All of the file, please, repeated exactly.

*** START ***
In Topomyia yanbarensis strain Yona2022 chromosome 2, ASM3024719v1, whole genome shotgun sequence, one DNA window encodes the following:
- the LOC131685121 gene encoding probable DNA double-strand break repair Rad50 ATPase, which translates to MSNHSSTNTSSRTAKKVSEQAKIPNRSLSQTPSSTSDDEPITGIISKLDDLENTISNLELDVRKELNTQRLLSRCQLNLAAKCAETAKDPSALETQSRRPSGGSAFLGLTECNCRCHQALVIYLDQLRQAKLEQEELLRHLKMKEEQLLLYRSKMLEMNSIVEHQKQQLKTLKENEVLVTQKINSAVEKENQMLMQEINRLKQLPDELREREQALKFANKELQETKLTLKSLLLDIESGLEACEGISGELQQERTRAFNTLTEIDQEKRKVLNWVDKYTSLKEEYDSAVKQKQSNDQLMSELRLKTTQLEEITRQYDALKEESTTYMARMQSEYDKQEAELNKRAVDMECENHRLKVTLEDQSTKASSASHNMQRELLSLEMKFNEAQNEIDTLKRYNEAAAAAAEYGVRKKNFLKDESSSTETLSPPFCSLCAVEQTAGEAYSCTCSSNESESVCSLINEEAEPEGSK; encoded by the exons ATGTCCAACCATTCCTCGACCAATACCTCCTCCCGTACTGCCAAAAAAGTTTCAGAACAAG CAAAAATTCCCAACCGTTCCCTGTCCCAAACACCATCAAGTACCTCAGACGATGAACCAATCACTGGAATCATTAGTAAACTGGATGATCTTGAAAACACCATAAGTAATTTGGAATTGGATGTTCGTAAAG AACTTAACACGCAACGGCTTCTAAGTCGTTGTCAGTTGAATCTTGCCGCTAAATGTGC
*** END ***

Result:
In Topomyia yanbarensis strain Yona2022 chromosome 2, ASM3024719v1, whole genome shotgun sequence, one DNA window encodes the following:
- the LOC131685121 gene encoding probable DNA double-strand break repair Rad50 ATPase, which translates to MSNHSSTNTSSRTAKKVSEQAKIPNRSLSQTPSSTSDDEPITGIISKLDDLENTISNLELDVRKELNTQRLLSRCQLNLAAKCAETAKDPSALETQSRRPSGGSAFLGLTECNCRCHQALVIYLDQLRQAKLEQEELLRHLKMKEEQLLLYRSKMLEMNSIVEHQKQQLKTLKENEVLVTQKINSAVEKENQMLMQEINRLKQLPDELREREQALKFANKELQETKLTLKSLLLDIESGLEACEGISGELQQERTRAFNTLTEIDQEKRKVLNWVDKYTSLKEEYDSAVKQKQSNDQLMSELRLKTTQLEEITRQYDALKEESTTYMARMQSEYDKQEAELNKRAVDMECENHRLKVTLEDQSTKASSASHNMQRELLSLEMKFNEAQNEIDTLKRYNEAAAAAAEYGVRKKNFLKDESSSTETLSPPFCSLCAVEQTAGEAYSCTCSSNESESVCSLINEEAEPEGSK; encoded by the exons ATGTCCAACCATTCCTCGACCAATACCTCCTCCCGTACTGCCAAAAAAGTTTCAGAACAAG CAAAAATTCCCAACCGTTCCCTGTCCCAAACACCATCAAGTACCTCAGACGATGAACCAATCACTGGAATCATTAGTAAACTGGATGATCTTGAAAACACCATAAGTAATTTGGAATTGGATGTTCGTAAAG AACTTAACACGCAACGGCTTCTAAGTCGTTGTCAGTTGAATCTTGCCGCTAAATGTGC